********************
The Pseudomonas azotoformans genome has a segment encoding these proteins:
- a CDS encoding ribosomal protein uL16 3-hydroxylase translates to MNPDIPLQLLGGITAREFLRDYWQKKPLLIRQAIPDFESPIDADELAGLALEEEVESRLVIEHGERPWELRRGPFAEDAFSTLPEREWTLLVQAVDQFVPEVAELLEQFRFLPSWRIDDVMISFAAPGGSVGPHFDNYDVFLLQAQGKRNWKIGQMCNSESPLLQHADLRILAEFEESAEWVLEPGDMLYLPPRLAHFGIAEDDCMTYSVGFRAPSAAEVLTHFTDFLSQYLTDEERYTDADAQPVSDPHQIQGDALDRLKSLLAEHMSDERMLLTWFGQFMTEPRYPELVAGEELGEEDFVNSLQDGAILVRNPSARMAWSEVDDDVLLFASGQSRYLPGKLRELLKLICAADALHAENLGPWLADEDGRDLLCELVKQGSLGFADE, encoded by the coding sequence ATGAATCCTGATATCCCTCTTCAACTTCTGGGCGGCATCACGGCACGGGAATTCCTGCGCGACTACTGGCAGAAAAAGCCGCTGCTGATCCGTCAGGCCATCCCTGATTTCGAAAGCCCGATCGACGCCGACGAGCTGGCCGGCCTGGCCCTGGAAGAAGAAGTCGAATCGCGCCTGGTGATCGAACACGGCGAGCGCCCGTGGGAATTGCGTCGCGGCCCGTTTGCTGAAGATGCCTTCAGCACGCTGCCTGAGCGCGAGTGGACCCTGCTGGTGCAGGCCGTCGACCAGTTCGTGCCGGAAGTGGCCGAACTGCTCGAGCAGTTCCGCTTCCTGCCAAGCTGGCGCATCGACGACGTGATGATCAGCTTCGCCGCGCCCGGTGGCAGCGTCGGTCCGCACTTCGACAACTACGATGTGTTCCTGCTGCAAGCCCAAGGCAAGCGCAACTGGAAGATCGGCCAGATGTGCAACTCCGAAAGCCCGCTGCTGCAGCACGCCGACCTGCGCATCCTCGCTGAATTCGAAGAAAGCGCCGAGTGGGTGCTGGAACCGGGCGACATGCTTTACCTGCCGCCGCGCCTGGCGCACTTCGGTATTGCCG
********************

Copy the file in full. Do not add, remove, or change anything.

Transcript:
The Pseudomonas azotoformans genome has a segment encoding these proteins:
- a CDS encoding ribosomal protein uL16 3-hydroxylase translates to MNPDIPLQLLGGITAREFLRDYWQKKPLLIRQAIPDFESPIDADELAGLALEEEVESRLVIEHGERPWELRRGPFAEDAFSTLPEREWTLLVQAVDQFVPEVAELLEQFRFLPSWRIDDVMISFAAPGGSVGPHFDNYDVFLLQAQGKRNWKIGQMCNSESPLLQHADLRILAEFEESAEWVLEPGDMLYLPPRLAHFGIAEDDCMTYSVGFRAPSAAEVLTHFTDFLSQYLTDEERYTDADAQPVSDPHQIQGDALDRLKSLLAEHMSDERMLLTWFGQFMTEPRYPELVAGEELGEEDFVNSLQDGAILVRNPSARMAWSEVDDDVLLFASGQSRYLPGKLRELLKLICAADALHAENLGPWLADEDGRDLLCELVKQGSLGFADE, encoded by the coding sequence ATGAATCCTGATATCCCTCTTCAACTTCTGGGCGGCATCACGGCACGGGAATTCCTGCGCGACTACTGGCAGAAAAAGCCGCTGCTGATCCGTCAGGCCATCCCTGATTTCGAAAGCCCGATCGACGCCGACGAGCTGGCCGGCCTGGCCCTGGAAGAAGAAGTCGAATCGCGCCTGGTGATCGAACACGGCGAGCGCCCGTGGGAATTGCGTCGCGGCCCGTTTGCTGAAGATGCCTTCAGCACGCTGCCTGAGCGCGAGTGGACCCTGCTGGTGCAGGCCGTCGACCAGTTCGTGCCGGAAGTGGCCGAACTGCTCGAGCAGTTCCGCTTCCTGCCAAGCTGGCGCATCGACGACGTGATGATCAGCTTCGCCGCGCCCGGTGGCAGCGTCGGTCCGCACTTCGACAACTACGATGTGTTCCTGCTGCAAGCCCAAGGCAAGCGCAACTGGAAGATCGGCCAGATGTGCAACTCCGAAAGCCCGCTGCTGCAGCACGCCGACCTGCGCATCCTCGCTGAATTCGAAGAAAGCGCCGAGTGGGTGCTGGAACCGGGCGACATGCTTTACCTGCCGCCGCGCCTGGCGCACTTCGGTATTGCCG